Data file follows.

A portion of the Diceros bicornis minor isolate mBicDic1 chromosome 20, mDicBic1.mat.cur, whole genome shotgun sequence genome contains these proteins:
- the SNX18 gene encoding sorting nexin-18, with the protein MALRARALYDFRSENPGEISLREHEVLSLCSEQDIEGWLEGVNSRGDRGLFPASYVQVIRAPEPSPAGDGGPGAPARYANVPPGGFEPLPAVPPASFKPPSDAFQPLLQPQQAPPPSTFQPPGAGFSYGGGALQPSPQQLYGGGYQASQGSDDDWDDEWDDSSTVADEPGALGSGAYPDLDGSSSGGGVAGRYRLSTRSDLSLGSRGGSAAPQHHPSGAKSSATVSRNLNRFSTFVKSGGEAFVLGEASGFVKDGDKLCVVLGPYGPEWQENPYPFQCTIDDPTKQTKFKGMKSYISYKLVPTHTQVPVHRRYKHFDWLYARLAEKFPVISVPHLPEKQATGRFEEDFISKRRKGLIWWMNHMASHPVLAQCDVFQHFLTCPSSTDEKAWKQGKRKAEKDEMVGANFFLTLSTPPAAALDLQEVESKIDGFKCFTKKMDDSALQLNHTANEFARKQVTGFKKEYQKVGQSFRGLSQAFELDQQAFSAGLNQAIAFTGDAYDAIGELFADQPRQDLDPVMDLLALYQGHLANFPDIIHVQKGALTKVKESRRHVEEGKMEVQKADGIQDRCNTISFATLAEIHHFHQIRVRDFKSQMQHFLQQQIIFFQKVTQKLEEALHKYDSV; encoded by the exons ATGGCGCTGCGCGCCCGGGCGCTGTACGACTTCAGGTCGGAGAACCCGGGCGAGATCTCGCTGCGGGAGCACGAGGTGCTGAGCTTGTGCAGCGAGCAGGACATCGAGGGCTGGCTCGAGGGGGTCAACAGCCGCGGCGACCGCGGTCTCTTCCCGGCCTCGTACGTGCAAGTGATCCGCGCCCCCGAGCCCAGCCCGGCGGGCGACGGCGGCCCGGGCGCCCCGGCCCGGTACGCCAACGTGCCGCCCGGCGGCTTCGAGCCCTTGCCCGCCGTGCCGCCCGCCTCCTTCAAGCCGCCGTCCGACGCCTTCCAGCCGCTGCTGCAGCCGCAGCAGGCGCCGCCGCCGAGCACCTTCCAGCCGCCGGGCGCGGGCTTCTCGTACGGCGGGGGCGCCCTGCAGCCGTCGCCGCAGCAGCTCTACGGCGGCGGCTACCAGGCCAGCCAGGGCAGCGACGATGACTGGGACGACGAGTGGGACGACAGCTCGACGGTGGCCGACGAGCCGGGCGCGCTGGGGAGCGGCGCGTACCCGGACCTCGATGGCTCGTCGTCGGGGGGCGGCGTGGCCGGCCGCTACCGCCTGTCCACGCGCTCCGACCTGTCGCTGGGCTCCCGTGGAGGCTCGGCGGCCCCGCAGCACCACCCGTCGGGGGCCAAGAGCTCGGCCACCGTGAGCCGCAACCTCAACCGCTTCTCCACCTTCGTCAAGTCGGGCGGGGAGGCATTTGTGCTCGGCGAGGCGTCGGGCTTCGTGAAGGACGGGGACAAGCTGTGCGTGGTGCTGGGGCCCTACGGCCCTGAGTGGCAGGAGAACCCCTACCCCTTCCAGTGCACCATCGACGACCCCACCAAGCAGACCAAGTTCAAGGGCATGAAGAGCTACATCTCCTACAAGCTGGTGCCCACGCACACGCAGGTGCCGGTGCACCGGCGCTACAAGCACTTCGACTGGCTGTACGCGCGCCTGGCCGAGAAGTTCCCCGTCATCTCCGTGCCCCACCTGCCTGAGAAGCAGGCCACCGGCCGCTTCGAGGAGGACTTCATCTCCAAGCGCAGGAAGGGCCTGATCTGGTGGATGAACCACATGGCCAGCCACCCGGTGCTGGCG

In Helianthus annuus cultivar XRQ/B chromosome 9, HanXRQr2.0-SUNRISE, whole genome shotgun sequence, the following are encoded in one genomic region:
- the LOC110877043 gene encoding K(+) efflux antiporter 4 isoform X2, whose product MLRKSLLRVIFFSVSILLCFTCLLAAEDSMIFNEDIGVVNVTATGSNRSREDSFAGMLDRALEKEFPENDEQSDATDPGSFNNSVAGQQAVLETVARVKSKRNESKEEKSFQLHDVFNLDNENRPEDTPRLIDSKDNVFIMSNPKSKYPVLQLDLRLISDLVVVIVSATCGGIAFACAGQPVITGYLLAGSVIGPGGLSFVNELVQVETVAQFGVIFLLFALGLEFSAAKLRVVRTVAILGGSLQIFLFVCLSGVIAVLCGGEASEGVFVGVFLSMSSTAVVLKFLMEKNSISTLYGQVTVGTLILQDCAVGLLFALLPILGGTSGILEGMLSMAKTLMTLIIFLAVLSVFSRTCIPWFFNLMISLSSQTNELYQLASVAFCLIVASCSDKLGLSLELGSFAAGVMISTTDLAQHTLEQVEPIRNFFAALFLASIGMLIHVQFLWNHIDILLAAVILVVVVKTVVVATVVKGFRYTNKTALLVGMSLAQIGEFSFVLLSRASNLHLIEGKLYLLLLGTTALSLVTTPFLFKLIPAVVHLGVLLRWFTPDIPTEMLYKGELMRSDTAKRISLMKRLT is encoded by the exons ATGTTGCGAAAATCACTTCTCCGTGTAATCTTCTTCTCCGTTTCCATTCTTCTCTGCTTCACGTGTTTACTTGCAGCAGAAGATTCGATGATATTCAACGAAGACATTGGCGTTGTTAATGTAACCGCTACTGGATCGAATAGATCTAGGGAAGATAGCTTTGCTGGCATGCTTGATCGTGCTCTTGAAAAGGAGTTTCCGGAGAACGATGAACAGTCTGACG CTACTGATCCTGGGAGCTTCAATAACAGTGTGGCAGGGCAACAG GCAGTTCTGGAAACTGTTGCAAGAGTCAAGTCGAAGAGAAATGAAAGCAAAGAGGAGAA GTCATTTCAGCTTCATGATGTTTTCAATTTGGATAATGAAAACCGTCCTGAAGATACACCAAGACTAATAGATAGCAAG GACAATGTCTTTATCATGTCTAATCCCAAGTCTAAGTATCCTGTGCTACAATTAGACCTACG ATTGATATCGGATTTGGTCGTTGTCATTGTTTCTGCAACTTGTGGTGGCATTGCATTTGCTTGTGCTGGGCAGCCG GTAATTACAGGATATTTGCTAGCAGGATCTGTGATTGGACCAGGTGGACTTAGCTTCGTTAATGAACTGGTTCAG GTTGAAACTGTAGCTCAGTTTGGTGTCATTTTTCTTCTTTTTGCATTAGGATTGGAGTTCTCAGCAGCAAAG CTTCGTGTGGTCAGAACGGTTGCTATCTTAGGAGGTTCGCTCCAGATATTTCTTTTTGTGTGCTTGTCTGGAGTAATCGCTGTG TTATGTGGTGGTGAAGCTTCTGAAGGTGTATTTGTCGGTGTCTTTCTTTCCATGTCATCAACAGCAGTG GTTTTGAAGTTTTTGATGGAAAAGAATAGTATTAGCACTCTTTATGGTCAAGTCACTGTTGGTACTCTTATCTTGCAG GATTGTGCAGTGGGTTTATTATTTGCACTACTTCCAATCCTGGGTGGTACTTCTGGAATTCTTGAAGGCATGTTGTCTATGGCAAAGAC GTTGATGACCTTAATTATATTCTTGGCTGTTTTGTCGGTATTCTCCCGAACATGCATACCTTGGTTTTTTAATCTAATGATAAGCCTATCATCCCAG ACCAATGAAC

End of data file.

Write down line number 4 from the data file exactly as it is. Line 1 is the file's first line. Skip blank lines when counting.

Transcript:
- the LOC110877043 gene encoding K(+) efflux antiporter 4 isoform X2, whose product MLRKSLLRVIFFSVSILLCFTCLLAAEDSMIFNEDIGVVNVTATGSNRSREDSFAGMLDRALEKEFPENDEQSDATDPGSFNNSVAGQQAVLETVARVKSKRNESKEEKSFQLHDVFNLDNENRPEDTPRLIDSKDNVFIMSNPKSKYPVLQLDLRLISDLVVVIVSATCGGIAFACAGQPVITGYLLAGSVIGPGGLSFVNELVQVETVAQFGVIFLLFALGLEFSAAKLRVVRTVAILGGSLQIFLFVCLSGVIAVLCGGEASEGVFVGVFLSMSSTAVVLKFLMEKNSISTLYGQVTVGTLILQDCAVGLLFALLPILGGTSGILEGMLSMAKTLMTLIIFLAVLSVFSRTCIPWFFNLMISLSSQTNELYQLASVAFCLIVASCSDKLGLSLELGSFAAGVMISTTDLAQHTLEQVEPIRNFFAALFLASIGMLIHVQFLWNHIDILLAAVILVVVVKTVVVATVVKGFRYTNKTALLVGMSLAQIGEFSFVLLSRASNLHLIEGKLYLLLLGTTALSLVTTPFLFKLIPAVVHLGVLLRWFTPDIPTEMLYKGELMRSDTAKRISLMKRLT is encoded by the exons ATGTTGCGAAAATCACTTCTCCGTGTAATCTTCTTCTCCGTTTCCATTCTTCTCTGCTTCACGTGTTTACTTGCAGCAGAAGATTCGATGATATTCAACGAAGACATTGGCGTTGTTAATGTAACCGCTACTGGATCGAATAGATCTAGGGAAGATAGCTTTGCTGGCATGCTTGATCGTGCTCTTGAAAAGGAGTTTCCGGAGAACGATGAACAGTCTGACG CTACTGATCCTGGGAGCTTCAATAACAGTGTGGCAGGGCAACAG GCAGTTCTGGAAACTGTTGCAAGAGTCAAGTCGAAGAGAAATGAAAGCAAAGAGGAGAA GTCATTTCAGCTTCATGATGTTTTCAATTTGGATAATGAAAACCGTCCTGAAGATACACCAAGACTAATAGATAGCAAG GACAATGTCTTTATCATGTCTAATCCCAAGTCTAAGTATCCTGTGCTACAATTAGACCTACG ATTGATATCGGATTTGGTCGTTGTCATTGTTTCTGCAACTTGTGGTGGCATTGCATTTGCTTGTGCTGGGCAGCCG GTAATTACAGGATATTTGCTAGCAGGATCTGTGATTGGACCAGGTGGACTTAGCTTCGTTAATGAACTGGTTCAG GTTGAAACTGTAGCTCAGTTTGGTGTCATTTTTCTTCTTTTTGCATTAGGATTGGAGTTCTCAGCAGCAAAG CTTCGTGTGGTCAGAACGGTTGCTATCTTAGGAGGTTCGCTCCAGATATTTCTTTTTGTGTGCTTGTCTGGAGTAATCGCTGTG TTATGTGGTGGTGAAGCTTCTGAAGGTGTATTTGTCGGTGTCTTTCTTTCCATGTCATCAACAGCAGTG GTTTTGAAGTTTTTGATGGAAAAGAATAGTATTAGCACTCTTTATGGTCAAGTCACTGTTGGTACTCTTATCTTGCAG GATTGTGCAGTGGGTTTATTATTTGCACTACTTCCAATCCTGGGTGGTACTTCTGGAATTCTTGAAGGCATGTTGTCTATGGCAAAGAC GTTGATGACCTTAATTATATTCTTGGCTGTTTTGTCGGTATTCTCCCGAACATGCATACCTTGGTTTTTTAATCTAATGATAAGCCTATCATCCCAG ACCAATGAAC